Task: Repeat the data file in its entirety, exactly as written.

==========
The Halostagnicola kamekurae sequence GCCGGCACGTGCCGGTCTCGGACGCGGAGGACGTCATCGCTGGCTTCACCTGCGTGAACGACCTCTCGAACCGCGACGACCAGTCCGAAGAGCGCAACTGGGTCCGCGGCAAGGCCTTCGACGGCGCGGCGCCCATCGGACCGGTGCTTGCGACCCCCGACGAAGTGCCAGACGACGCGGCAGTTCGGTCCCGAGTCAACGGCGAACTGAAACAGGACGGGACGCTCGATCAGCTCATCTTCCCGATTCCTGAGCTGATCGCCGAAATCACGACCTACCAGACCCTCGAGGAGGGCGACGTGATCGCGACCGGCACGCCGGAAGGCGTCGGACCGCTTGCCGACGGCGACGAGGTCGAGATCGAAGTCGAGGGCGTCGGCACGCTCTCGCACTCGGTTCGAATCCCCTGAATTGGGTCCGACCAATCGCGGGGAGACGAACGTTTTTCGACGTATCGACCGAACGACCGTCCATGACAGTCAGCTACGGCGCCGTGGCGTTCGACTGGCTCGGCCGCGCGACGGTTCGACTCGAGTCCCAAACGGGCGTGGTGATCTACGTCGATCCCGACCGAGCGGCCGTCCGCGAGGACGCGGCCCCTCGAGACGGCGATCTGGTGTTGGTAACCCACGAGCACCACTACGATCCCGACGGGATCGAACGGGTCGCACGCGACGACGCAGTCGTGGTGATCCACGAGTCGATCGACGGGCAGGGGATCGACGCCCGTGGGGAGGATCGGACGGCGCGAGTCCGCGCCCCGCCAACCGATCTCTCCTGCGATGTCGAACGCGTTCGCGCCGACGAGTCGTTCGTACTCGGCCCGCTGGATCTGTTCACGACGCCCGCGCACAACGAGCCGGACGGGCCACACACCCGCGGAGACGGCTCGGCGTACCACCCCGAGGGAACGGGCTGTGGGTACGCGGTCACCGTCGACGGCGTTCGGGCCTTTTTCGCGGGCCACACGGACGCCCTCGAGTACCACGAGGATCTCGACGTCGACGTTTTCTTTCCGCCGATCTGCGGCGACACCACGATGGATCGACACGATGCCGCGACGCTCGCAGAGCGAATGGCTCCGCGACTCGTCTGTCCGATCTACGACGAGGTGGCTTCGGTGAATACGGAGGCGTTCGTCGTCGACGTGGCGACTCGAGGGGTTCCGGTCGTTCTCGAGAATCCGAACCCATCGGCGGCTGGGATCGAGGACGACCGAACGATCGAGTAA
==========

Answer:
The Halostagnicola kamekurae sequence GCCGGCACGTGCCGGTCTCGGACGCGGAGGACGTCATCGCTGGCTTCACCTGCGTGAACGACCTCTCGAACCGCGACGACCAGTCCGAAGAGCGCAACTGGGTCCGCGGCAAGGCCTTCGACGGCGCGGCGCCCATCGGACCGGTGCTTGCGACCCCCGACGAAGTGCCAGACGACGCGGCAGTTCGGTCCCGAGTCAACGGCGAACTGAAACAGGACGGGACGCTCGATCAGCTCATCTTCCCGATTCCTGAGCTGATCGCCGAAATCACGACCTACCAGACCCTCGAGGAGGGCGACGTGATCGCGACCGGCACGCCGGAAGGCGTCGGACCGCTTGCCGACGGCGACGAGGTCGAGATCGAAGTCGAGGGCGTCGGCACGCTCTCGCACTCGGTTCGAATCCCCTGAATTGGGTCCGACCAATCGCGGGGAGACGAACGTTTTTCGACGTATCGACCGAACGACCGTCCATGACAGTCAGCTACGGCGCCGTGGCGTTCGACTGGCTCGGCCGCGCGACGGTTCGACTCGAGTCCCAAACGGGCGTGGTGATCTACGTCGATCCCGACCGAGCGGCCGTCCGCGAGGACGCGGCCCCTCGAGACGGCGATCTGGTGTTGGTAACCCACGAGCACCACTACGATCCCGACGGGATCGAACGGGTCGCACGCGACGACGCAGTCGTGGTGATCCACGAGTCGATCGACGGGCAGGGGATCGACGCCCGTGGGGAGGATCGGACGGCGCGAGTCCGCGCCCCGCCAACCGATCTCTCCTGCGATGTCGAACGCGTTCGCGCCGACGAGTCGTTCGTACTCGGCCCGCTGGATCTGTTCACGACGCCCGCGCACAACGAGCCGGACGGGCCACACACCCGCGGAGACGGCTCGGCGTACCACCCCGAGGGAACGGGCTGTGGGTACGCGGTCACCGTCGACGGCGTTCGGGCCTTTTTCGCGGGCCACACGGACGCCCTCGAGTACCACGAGGATCTCGACGTCGACGTTTTCTTTCCGCCGATCTGCGGCGACACCACGATGGATCGACACGATGCCGCGACGCTCGCAGAGCGAATGGCTCCGCGACTCGTCTGTCCGATCTACGACGAGGTGGCTTCGGTGAATACGGAGGCGTTCGTCGTCGACGTGGCGACTCGAGGGGTTCCGGTCGTTCTCGAGAATCCGAACCCATCGGCGGCTGGGATCGAGGACGACCGAACGATCGAGTAA